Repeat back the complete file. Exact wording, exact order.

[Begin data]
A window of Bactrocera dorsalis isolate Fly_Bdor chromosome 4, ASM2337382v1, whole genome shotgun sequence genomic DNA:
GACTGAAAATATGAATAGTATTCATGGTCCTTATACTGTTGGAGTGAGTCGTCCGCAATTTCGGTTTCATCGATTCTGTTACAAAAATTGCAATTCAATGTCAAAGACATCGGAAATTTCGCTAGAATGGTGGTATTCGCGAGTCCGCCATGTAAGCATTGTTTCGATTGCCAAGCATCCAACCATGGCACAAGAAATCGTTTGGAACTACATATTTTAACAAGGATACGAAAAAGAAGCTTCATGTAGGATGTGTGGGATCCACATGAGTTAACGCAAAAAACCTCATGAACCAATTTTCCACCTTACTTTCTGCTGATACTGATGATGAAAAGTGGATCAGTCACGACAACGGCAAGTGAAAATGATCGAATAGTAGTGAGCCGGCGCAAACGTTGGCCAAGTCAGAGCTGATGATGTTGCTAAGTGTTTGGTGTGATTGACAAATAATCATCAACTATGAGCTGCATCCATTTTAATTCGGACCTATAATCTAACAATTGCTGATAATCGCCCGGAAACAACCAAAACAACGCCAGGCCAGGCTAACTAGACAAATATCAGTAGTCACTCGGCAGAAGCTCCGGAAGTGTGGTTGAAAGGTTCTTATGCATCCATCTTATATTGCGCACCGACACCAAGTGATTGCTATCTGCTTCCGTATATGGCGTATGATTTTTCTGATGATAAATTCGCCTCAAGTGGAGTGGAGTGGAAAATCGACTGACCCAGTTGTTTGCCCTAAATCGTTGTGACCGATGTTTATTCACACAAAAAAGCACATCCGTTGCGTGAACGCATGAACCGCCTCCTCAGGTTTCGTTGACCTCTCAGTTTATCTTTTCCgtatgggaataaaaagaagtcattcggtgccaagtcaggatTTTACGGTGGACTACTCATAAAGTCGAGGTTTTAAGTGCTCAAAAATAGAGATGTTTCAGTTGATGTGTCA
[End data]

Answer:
A window of Bactrocera dorsalis isolate Fly_Bdor chromosome 4, ASM2337382v1, whole genome shotgun sequence genomic DNA:
GACTGAAAATATGAATAGTATTCATGGTCCTTATACTGTTGGAGTGAGTCGTCCGCAATTTCGGTTTCATCGATTCTGTTACAAAAATTGCAATTCAATGTCAAAGACATCGGAAATTTCGCTAGAATGGTGGTATTCGCGAGTCCGCCATGTAAGCATTGTTTCGATTGCCAAGCATCCAACCATGGCACAAGAAATCGTTTGGAACTACATATTTTAACAAGGATACGAAAAAGAAGCTTCATGTAGGATGTGTGGGATCCACATGAGTTAACGCAAAAAACCTCATGAACCAATTTTCCACCTTACTTTCTGCTGATACTGATGATGAAAAGTGGATCAGTCACGACAACGGCAAGTGAAAATGATCGAATAGTAGTGAGCCGGCGCAAACGTTGGCCAAGTCAGAGCTGATGATGTTGCTAAGTGTTTGGTGTGATTGACAAATAATCATCAACTATGAGCTGCATCCATTTTAATTCGGACCTATAATCTAACAATTGCTGATAATCGCCCGGAAACAACCAAAACAACGCCAGGCCAGGCTAACTAGACAAATATCAGTAGTCACTCGGCAGAAGCTCCGGAAGTGTGGTTGAAAGGTTCTTATGCATCCATCTTATATTGCGCACCGACACCAAGTGATTGCTATCTGCTTCCGTATATGGCGTATGATTTTTCTGATGATAAATTCGCCTCAAGTGGAGTGGAGTGGAAAATCGACTGACCCAGTTGTTTGCCCTAAATCGTTGTGACCGATGTTTATTCACACAAAAAAGCACATCCGTTGCGTGAACGCATGAACCGCCTCCTCAGGTTTCGTTGACCTCTCAGTTTATCTTTTCCgtatgggaataaaaagaagtcattcggtgccaagtcaggatTTTACGGTGGACTACTCATAAAGTCGAGGTTTTAAGTGCTCAAAAATAGAGATGTTTCAGTTGATGTGTCA